That is SO neat! Never thought of doing anything like this.

Marija said...

Such an unusual cheese! I'd love to try it!

lisaiscooking said...

Interesting. I hadn't heard of this before. Sounds like a great tradition. Happy Easter!

Cookiemouse said...

That looks really yummy! Quite a different kind of Easter egg. Enjoy the holiday.

lisamichele said...

That cheese looks incredible, as does the bread! I was going to try a paneer next weekend, but now I'm tbinking hrudka instead - so unique and creamy looking! Beautiful photos too!

Anonymous said...

I grew up eating Easter hrudka for 40 years. Mom never liked it but made it out of love for dad in honor of his Slovak mother. Now mom's developed dementia and doesn't remember what hrudka is. So I'm giving it a go for the first time this year! We always baked ours too but I couldn't remember how long at what temp, so thank you for the baking instructions! (We always made unsweetened hrudka too, and slather the beets and horsradish on top to give this otherwise bland dish some zing!)

Karen said...

We eat the same thing in our Polish family. It is called Sirok, but it is exactly what make. I never got why we call it cheese in English. It is not really Cheese-ish.

Len said...

This is EXACTLY how my grandparents made it (with Cow's milk though). I was unable to be with my grandfather this year for easter (he's 94 now), but was able to make it at home by myself for the first time. Whenever we made it, we always say we're going to make it at other times than easter, but it never happens. eh..,makes it more special that way. Hopefully, I'll be able to make it with my grandfather next year, God willing.

Michele said...

Thanks for posting this - it is always nice to find dairy-intolerant friendly recipes. Happy Easter!

Sara said...

Its always fun to read family recipes and traditions.

Daily Spud said...

You've piqued my interest, that's for sure! I'd never heard of hrudka and my one foray into cheese making has been paneer (indian cheese) which is similar but just milk-based. I would be very curious to try this out...

Anonymous said...

We have this year after year - never any flavor and well, it is just a tradition now. Quite to the dismay of my husband when he visits my family on EASTER - TASTE - BLAND SCRAMBLED EGGS THAT WERE LET TO GET COLD

All in all - I still like to see it on the Easter table with cold ham, cold keilbassa, horseradish slivers, and paska

JennDZ - The Leftover Queen said...

Wow! I have never seen something like this - it looks great and I am glad that you were able to make a similar version that your son can also enjoy! :)

Allergy Mom said...

Thanks for sharing your family's tradition! It reminds me of the sliced egg served at sushi bars on rice, though the technique is entirely different. Libby

Marianne said...

It's always interesting to hear about other people's traditions at holidays. I'm glad you were able to share this with us :D

Jude said...

Loved reading about your easter culinary traditions. Always great to learn something new (even more so when it's food related).

Anonymous said...

My Grandmother made this every year for Easter....we always ate it with kielbasa, and horseradish mixed with grated beets. She passed away this past year so I am going to try to replicate her meal this Easter!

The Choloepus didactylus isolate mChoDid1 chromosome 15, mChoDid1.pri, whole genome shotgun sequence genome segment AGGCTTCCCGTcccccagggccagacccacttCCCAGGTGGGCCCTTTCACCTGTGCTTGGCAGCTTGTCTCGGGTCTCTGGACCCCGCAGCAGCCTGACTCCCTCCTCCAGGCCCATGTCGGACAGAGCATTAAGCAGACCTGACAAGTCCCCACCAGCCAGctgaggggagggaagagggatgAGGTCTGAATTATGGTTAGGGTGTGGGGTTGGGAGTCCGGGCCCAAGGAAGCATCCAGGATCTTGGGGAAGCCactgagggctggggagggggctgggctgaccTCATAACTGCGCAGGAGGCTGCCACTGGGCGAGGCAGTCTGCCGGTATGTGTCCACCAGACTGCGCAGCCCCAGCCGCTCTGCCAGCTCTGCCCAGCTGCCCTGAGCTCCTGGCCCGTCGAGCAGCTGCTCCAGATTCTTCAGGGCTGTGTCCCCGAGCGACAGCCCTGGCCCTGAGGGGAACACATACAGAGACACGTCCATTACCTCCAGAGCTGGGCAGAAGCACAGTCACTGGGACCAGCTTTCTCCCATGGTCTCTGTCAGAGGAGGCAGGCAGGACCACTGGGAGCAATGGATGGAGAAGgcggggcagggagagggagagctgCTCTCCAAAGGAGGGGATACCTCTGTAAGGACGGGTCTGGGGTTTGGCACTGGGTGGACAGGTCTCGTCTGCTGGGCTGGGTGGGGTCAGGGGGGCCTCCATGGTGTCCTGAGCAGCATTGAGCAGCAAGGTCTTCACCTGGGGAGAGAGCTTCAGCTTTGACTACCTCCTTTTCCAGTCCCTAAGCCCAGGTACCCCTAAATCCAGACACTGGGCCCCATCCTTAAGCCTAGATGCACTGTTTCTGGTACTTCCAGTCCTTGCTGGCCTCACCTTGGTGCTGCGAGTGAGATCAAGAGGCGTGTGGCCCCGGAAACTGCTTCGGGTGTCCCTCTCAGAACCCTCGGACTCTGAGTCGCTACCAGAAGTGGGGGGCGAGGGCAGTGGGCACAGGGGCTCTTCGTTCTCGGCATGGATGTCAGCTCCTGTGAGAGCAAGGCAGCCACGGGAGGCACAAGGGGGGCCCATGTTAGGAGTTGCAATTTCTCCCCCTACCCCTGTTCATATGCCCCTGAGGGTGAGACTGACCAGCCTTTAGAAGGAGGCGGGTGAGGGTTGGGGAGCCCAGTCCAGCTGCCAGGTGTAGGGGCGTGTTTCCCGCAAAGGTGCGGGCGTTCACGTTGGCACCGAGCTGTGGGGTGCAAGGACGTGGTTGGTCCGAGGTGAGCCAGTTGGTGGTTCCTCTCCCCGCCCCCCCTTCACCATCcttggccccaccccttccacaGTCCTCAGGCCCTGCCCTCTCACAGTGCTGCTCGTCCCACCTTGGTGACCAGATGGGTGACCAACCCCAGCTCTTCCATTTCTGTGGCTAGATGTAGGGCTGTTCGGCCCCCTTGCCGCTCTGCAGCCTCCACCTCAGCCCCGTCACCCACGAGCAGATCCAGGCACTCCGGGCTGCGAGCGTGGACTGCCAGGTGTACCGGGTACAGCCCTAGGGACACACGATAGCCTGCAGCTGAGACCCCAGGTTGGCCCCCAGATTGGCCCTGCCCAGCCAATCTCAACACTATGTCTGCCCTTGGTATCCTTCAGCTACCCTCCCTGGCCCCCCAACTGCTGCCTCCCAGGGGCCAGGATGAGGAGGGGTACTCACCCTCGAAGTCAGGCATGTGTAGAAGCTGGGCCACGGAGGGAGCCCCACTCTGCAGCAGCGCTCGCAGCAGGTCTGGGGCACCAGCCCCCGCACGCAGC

Carol said...

My Mother passed away this March 4th. We had all these food traditions growing up. I just made my hrudka per your receipe. Thanks much.. Happy Easter!

Anonymous said...

Growing up my grandmother always mde what my family affectionately called Egg Ball. It was always a favorite but as time passed things chasnge and it 's been missed at the holiday for years. My sister reqested it this year and in looking I found your recipe. I just finished making it and not only are we all looking forward to an old favorite but we're thrilled to know it's a part of our deep family heritage! Thank you so much!!

greg said...

Greg Easter Sunday 2012 I called my sister Natalie yesterday and asked her if she had my moms receipe for hrudka and she found it on you site. Well both of us made our hrudka and it looks just like my moms, she passed at age 87 four years ago , So this year will bring back memories of her at Easter. When we were young we would just eat it with salt. I did keep the water at a very hot temp when cooking and it did seam to curdle pretty fast . Happy Easter to everyone.

Chris Rawstern said...

Although I have never personally liked this dish, called sirets in my Grandma's family, I learned to make it to please my Dad. It is a warm and wonderful memory and I was so tickled to see this on Pinterest - I had to find where the recipe came from. Keeping traditions alive. Easter's coming, so the ham, kielbasa, and beets with horseradish and homemade bread and soon to be enjoyed. Thank you!

Stephanie said...

I make this every year for easter with my family, it's a tradition we've always looked forward to! And we add our own little twists to it :D We call it "Sidak" which I'm not 100% sure if that is correct, so please correct me if I'm wrong.

Anonymous said...

This was a tradition of my grandmother's. It has been 18 years since she passed, 20 since she was able to make an easter meal. This was my 1st year to attempt hrudka and paska, I was successful on my 1st try with both. As I tested both it brought tears to my eyes as all of the memories came back to me. Thank you for your recipe

Elizabeth Weeks said...

A friend (also of Slovak descent) and I decided to treat the gang to a Slovak Easter, complete with hrudka, paska, ham, beet and horseradish, kielbasa, kolache, etc. I assumed the hrudka would be sampled out of respect, but not really consumed, as my memories of it are that it's rather bland and more of a textural thing. There wasn't a scrap of it left, and I was shocked at how much *I* even liked it.

We live at >8,000 feet altitude, so we used the recipe from the FCSLA cookbook which calls for 15 eggs, figuring the extra eggs would help the mixture set. It also took nearly an hour to reach that 'scrambled eggs and whey' state. Thankfully we had one of those "as seen on TV" hands-free stirrers, so we could work on kolache at the same time.

Our grandmothers really knew how to put simple foods together to make some wonderful dishes, didn't they?